What is Marine Pollution?
Marine pollution occurs when harmful, or potentially harmful, effects result from the entry into the ocean of chemicals, particles, industrial, agricultural and residential waste, noise, or the spread of invasive organisms. Eighty percent of marine pollution comes from land. Air pollution is also a contributing factor by carrying off pesticides or dirt into the ocean. Land and air pollution have proven to be harmful to marine life and its habitats.
The pollution often comes from non point sources such as agricultural runoff, wind-blown debris and dust. Nutrient pollution, a form of water pollution, refers to contamination by excessive inputs of nutrients. It is a primary cause of eutrophication of surface waters, in which excess nutrients, usually nitrogen or phosphorus, stimulate algae growth.
Many potentially toxic chemicals adhere to tiny particles which are then taken up by plankton and benthos animals, most of which are either deposit or filter feeders. In this way, the toxins are concentrated upward within ocean food chains. Many particles combine chemically in a manner highly depletive of oxygen, causing estuaries to become anoxic.
When pesticides are incorporated into the marine ecosystem, they quickly become absorbed into marine food webs. Once in the food webs, these pesticides can cause mutations, as well as diseases, which can be harmful to humans as well as the entire food web.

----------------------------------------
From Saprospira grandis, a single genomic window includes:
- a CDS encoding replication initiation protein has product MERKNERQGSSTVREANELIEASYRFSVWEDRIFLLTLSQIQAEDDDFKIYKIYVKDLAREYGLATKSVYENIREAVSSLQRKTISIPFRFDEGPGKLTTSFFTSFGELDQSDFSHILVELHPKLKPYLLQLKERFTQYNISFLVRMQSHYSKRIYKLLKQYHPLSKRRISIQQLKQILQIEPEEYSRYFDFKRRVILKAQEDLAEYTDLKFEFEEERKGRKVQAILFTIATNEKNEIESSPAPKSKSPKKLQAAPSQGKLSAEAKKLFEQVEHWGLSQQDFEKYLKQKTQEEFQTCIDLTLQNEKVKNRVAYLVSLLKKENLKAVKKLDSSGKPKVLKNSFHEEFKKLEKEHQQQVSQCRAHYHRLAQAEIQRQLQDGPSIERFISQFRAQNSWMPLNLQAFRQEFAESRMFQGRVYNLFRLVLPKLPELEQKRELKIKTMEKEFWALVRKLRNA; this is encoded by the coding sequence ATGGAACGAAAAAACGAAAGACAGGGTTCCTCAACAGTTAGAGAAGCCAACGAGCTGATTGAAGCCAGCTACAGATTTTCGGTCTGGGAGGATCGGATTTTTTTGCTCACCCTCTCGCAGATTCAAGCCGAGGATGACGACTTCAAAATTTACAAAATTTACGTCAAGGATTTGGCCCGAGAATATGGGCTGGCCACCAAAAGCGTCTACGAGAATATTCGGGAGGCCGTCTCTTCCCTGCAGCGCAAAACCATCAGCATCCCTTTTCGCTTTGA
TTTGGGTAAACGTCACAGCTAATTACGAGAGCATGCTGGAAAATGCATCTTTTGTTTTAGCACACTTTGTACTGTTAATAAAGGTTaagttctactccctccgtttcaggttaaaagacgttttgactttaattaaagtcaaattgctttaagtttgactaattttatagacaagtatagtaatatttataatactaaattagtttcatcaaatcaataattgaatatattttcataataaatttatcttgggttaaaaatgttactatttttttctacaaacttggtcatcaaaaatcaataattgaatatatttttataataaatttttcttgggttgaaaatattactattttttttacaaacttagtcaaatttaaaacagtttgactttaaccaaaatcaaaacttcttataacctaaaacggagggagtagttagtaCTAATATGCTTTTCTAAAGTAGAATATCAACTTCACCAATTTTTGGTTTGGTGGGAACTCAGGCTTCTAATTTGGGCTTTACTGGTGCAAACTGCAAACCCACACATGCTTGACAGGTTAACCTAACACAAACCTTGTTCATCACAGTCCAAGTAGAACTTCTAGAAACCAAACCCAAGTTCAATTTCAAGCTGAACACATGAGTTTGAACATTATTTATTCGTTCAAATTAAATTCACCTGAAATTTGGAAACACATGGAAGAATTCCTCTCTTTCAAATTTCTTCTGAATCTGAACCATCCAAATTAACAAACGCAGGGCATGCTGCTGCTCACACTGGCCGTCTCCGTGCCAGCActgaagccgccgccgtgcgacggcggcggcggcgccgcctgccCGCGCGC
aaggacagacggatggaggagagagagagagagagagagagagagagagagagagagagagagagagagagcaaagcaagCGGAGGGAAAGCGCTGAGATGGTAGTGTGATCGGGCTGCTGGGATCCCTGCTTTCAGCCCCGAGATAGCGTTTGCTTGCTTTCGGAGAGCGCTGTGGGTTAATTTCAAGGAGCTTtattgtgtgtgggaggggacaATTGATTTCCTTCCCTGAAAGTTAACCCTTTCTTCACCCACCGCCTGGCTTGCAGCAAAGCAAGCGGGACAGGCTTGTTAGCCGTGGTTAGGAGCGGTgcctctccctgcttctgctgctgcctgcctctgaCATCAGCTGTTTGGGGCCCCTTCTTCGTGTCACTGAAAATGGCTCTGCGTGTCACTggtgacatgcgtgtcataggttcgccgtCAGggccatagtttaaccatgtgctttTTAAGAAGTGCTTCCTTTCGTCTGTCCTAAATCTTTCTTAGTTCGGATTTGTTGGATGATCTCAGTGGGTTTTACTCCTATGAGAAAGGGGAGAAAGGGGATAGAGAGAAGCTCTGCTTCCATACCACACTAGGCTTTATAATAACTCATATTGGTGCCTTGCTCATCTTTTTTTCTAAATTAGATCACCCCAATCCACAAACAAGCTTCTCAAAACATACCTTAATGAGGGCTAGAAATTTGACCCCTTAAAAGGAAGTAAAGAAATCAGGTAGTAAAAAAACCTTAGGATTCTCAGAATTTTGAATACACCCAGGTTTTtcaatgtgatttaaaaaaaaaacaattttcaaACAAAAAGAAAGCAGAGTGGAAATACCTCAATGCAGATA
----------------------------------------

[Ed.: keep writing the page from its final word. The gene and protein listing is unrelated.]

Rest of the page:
Toxic metals can also be introduced into marine food webs. These can cause a change to tissue matter, biochemistry, behavior, reproduction, and suppress growth in marine life. Also, many animal feeds have a high fish meal or fish hydrolysate content. In this way, marine toxins can be transferred to land animals, and appear later in meat and dairy products.
What is non point source pollution?
Nonpoint source pollution generally results from land runoff, precipitation, atmospheric deposition, drainage, seepage or hydrologic modification. Nonpoint source (NPS) pollution, unlike pollution from industrial and sewage treatment plants, comes from many diffuse sources. NPS pollution is caused by rainfall or snowmelt moving over and through the ground. As the runoff moves, it picks up and carries away natural and human-made pollutants, finally depositing them into lakes, rivers, wetlands, coastal waters and ground waters.
Nonpoint source pollution can include:
- Excess fertilizers, herbicides and insecticides from agricultural lands and residential areas
- Oil, grease and toxic chemicals from urban runoff and energy production
- Sediment from improperly managed construction sites, crop and forest lands, and eroding streambanks
- Salt from irrigation practices and acid drainage from abandoned mines
- Bacteria and nutrients from livestock, pet wastes and faulty septic systems
- Atmospheric deposition and hydromodification
Nonpoint Definition Related to Point Source The term "nonpoint source" is defined to mean any source of water pollution that does not meet the legal definition of "point source" in section 502(14) of the Clean Water Act. That definition states: Read more from the EPA: